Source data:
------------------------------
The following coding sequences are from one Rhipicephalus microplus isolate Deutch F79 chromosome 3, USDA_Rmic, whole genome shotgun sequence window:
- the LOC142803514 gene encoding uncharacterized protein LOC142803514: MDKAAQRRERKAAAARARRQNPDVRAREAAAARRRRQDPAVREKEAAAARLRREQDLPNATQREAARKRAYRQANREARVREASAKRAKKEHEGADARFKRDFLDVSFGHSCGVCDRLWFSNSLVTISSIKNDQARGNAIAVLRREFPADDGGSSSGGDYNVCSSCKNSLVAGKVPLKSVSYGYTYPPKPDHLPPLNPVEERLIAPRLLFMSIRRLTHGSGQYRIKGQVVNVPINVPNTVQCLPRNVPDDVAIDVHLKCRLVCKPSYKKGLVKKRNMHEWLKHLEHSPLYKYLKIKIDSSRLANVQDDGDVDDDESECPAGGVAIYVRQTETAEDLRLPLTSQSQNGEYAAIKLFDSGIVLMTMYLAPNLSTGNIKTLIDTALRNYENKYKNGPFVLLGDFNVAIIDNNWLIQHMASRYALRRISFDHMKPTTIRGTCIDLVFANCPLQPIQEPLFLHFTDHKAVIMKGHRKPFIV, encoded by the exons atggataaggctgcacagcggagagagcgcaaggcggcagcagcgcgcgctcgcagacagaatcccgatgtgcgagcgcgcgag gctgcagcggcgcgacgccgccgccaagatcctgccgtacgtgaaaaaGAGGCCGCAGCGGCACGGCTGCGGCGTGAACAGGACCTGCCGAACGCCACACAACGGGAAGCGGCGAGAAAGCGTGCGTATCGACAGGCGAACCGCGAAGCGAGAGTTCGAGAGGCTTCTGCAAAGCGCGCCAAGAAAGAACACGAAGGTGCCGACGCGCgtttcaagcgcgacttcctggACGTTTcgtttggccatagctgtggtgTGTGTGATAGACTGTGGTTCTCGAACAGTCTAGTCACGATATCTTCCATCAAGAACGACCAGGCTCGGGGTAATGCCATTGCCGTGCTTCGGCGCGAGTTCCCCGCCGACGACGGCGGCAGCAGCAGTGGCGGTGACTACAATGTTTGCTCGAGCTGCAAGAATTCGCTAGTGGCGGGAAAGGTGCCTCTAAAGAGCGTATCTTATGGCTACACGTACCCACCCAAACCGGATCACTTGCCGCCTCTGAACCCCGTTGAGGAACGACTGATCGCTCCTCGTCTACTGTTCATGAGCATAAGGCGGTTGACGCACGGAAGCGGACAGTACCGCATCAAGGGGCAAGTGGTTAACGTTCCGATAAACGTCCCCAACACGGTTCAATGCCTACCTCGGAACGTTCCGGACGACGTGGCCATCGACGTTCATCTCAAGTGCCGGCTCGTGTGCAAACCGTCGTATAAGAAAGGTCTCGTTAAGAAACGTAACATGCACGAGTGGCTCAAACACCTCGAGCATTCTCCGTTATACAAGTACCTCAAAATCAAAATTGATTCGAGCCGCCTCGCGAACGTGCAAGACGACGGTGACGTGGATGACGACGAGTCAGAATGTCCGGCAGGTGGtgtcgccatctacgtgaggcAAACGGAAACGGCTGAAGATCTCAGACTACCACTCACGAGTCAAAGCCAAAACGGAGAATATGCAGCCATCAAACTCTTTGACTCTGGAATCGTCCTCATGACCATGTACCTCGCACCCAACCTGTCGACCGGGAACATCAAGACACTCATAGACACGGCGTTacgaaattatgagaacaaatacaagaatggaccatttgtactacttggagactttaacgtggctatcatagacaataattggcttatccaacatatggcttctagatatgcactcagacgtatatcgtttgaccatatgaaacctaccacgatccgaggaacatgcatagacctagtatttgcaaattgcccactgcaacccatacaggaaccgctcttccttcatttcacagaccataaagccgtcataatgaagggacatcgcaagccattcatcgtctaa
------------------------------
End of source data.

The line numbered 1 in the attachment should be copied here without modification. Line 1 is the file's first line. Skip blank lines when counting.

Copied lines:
The following coding sequences are from one Rhipicephalus microplus isolate Deutch F79 chromosome 3, USDA_Rmic, whole genome shotgun sequence window: